We will probably make this scene available to players as a bonus scene to unlock or maybe as extra downloadable content.
For a cinematic game like Heavy Rain, did you ever think that using Hollywood actors would help sell the title? Is it your ambition to use recognisable thespians, or do you prefer to use lesser-known performers?
We gave very serious considerations to both options. Initially, we really wanted to go for famous actors because we thought they would bring their talent (marketing as such was not a sufficient reason for us).
In fact, we realized that it was a two-edge sword: on one hand, you get a unique talent, a face and voice that people immediately recognize, on the other hand, they can easily appear like a marketing asset for a weak game, or they can easily jeopardize the game where gamers would just see the actor and not the character.
The main reason that made our decision was availability: if you can get a world class actor for a week, that’s already a big challenge, but that was unfortunately far from what I needed. My collaboration with the main actors of Heavy Rain went through several months.
We took time to cast them, we rehearsed a lot together, they had to learn their parts by heart for the dialogues, and when it was possible, we asked them to do the stunts. All this significant amount of work required time and availability, exactly like a real movie.
Few talented actors would consider going on a set without having met the director, knowing their script and being excited about the movie to be made. With video games, all this can seem superfluous. Actors (and their agents) often have so little consideration for games that the only discussion you can have is how much money for how much time. No one cares about what you try to achieve, they very rarely agree to invest time and energy in their part, all they want is a maximum amount of money for a minimum amount of time, and ideally, on a game that won’t hurt their image too much…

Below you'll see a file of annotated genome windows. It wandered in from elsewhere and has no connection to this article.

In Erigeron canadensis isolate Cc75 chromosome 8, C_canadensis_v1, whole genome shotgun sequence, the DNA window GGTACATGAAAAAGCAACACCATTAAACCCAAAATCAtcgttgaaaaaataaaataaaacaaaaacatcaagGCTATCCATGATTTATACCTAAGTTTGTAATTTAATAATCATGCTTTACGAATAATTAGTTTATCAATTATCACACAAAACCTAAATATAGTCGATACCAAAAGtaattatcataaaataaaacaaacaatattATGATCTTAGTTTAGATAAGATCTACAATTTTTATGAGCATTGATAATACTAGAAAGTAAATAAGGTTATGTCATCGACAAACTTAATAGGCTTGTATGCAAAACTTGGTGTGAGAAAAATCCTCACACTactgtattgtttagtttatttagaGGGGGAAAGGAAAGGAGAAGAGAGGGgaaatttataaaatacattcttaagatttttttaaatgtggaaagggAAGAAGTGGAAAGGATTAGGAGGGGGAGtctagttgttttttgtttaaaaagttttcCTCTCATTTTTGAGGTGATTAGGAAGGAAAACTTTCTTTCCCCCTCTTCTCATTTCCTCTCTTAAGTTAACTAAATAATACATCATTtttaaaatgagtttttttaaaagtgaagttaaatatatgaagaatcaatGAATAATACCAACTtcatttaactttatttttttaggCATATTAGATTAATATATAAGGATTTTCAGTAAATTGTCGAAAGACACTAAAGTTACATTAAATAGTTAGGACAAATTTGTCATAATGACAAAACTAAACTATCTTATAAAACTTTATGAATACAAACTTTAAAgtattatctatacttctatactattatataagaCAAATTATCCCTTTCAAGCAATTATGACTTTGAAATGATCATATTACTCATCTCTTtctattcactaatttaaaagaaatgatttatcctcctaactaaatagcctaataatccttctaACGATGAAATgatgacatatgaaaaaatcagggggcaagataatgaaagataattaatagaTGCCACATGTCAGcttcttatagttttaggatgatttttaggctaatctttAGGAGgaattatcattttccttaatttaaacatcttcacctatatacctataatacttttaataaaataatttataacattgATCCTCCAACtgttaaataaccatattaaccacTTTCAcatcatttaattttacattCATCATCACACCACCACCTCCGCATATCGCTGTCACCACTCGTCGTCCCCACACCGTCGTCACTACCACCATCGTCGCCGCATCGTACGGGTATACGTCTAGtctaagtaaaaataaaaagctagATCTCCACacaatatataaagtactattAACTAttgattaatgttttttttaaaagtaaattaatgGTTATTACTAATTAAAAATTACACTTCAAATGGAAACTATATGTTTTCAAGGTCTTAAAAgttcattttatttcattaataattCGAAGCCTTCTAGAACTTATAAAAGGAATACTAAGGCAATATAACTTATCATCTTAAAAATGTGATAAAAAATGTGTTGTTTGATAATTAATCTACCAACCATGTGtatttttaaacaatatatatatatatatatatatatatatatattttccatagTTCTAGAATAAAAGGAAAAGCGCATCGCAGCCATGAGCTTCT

I can understand how we reached this situation, but this is why I did not want to invest time and energy trying to convince people that what we were doing was different, because in the best case scenario, I could never get what I wanted. So I spent a year casting “not-famous actors”, people having talent but not being known from main stream. I found truly fantastic people who are really talented, who fit perfectly my parts, who were prepared to invest time and energy through months to get the right result.
What I learnt from this is that time change. The old days where we desperately needed Hollywood is gone. In the coming years, talents including writers, directors and actors will come from the game industry, and Hollywood will want them in their movies.
I really believe that the actors of Heavy Rain have a real talent and I hope this experience will bring them the notoriety they deserve.
Can you reveal anything about Heavy Rain’s story?
Okay… Well, we don’t want to talk about the story at this stage, because it will be a key component of the game and we don’t want to spoil it for players. All I can say is that Heavy Rain is a mature story evoking themes and using a tone rarely seen in a game. It is also probably the most personal thing I wrote for this media.
I don’t know if people will like it or not, but I am sure that it is going to be something unique and different.
Fahrenheit delved into some quite fantastical territory– will Heavy Rain do the same, or is the story more grounded?